In Brief

New Bank of England chief warns UK still 'in crisis'

Mark Carney says US is forging ahead of Britain, Japan and eurozone

WHAT DOES Mark Carney, the Canadian picked to run the Bank of England, think of the UK's economy? According to the Daily Telegraph, not much. Speaking at a fringe event at the International Monetary Fund's spring conference in Washington yesterday, Carney said Britain was still in "crisis", adding: "The US is breaking out of the pack of crisis economies that include the eurozone, the UK and Japan."

Carney will be paid £800,000 a year in the hope he can boost Britain's growth when he becomes governor in July. But discussing the UK's economy yesterday, he said: "The growth numbers are certainly not particularly good." Carney, who currently heads the Bank of Canada, promised he would say more once he takes over from Sir Mervyn King at the BoE. He said "the flip side" of the UK's problems "is the tremendous opportunity that is there".

However, in comments that will disappoint Chancellor George Osborne, Carney argued that governments should not be looking to central banks to restore economies to prosperity. "Some people may be expecting central banks to do too much," he said. "If we want to talk about ultimate sources of growth, sustainable fiscal policy is a necessary condition. Sustainable growth comes from the private sector, not from the IMF, Bank of Canada or anyone else."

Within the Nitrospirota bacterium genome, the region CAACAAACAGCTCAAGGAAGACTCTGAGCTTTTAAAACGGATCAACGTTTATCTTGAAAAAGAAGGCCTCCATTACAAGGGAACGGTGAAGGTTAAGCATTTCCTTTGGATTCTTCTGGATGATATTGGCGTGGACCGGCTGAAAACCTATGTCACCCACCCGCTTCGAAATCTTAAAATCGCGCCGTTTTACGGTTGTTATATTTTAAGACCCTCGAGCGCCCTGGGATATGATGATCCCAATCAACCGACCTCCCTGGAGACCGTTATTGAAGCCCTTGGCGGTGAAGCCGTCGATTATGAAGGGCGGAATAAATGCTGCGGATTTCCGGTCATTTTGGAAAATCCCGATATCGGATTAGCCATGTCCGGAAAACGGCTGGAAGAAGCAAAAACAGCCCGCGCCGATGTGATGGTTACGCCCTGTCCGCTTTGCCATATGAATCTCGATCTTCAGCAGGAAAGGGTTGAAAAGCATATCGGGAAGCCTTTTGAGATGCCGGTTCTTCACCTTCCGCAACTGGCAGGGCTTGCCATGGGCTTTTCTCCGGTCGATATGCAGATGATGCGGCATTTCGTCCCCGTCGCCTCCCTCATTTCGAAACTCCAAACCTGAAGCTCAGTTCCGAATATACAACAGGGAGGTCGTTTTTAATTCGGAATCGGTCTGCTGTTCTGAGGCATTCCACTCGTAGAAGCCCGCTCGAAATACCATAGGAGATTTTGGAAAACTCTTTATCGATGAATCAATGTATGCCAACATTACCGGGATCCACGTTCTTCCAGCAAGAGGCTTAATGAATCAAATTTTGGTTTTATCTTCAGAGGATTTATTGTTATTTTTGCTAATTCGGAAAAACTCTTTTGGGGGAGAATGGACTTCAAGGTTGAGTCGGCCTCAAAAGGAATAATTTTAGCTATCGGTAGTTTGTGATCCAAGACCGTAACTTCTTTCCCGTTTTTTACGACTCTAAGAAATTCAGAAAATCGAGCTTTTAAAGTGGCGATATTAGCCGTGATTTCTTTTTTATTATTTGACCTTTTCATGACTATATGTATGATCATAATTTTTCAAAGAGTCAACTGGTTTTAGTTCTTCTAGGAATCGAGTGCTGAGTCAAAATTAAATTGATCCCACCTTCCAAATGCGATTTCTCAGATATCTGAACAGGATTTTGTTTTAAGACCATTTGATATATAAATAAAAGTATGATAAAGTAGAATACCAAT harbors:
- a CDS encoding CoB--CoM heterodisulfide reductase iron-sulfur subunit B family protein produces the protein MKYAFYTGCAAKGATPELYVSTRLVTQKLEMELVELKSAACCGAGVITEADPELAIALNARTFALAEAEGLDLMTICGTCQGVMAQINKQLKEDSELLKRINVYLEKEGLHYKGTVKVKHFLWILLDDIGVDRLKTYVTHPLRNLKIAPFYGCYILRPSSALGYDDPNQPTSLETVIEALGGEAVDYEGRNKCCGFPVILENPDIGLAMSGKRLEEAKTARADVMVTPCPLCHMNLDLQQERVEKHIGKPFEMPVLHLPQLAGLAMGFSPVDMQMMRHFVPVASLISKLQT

Carney also praised America's central bank, the Federal Reserve, for signalling to the financial markets when it is thinking about raising interest rates, a policy he could adopt at the BoE.

Carney's comments come two days after the IMF warned Osborne was "playing with fire" with his austerity policies. The international economic body cut its growth forecast for the UK and called for more flexibility in Osborne's approach.

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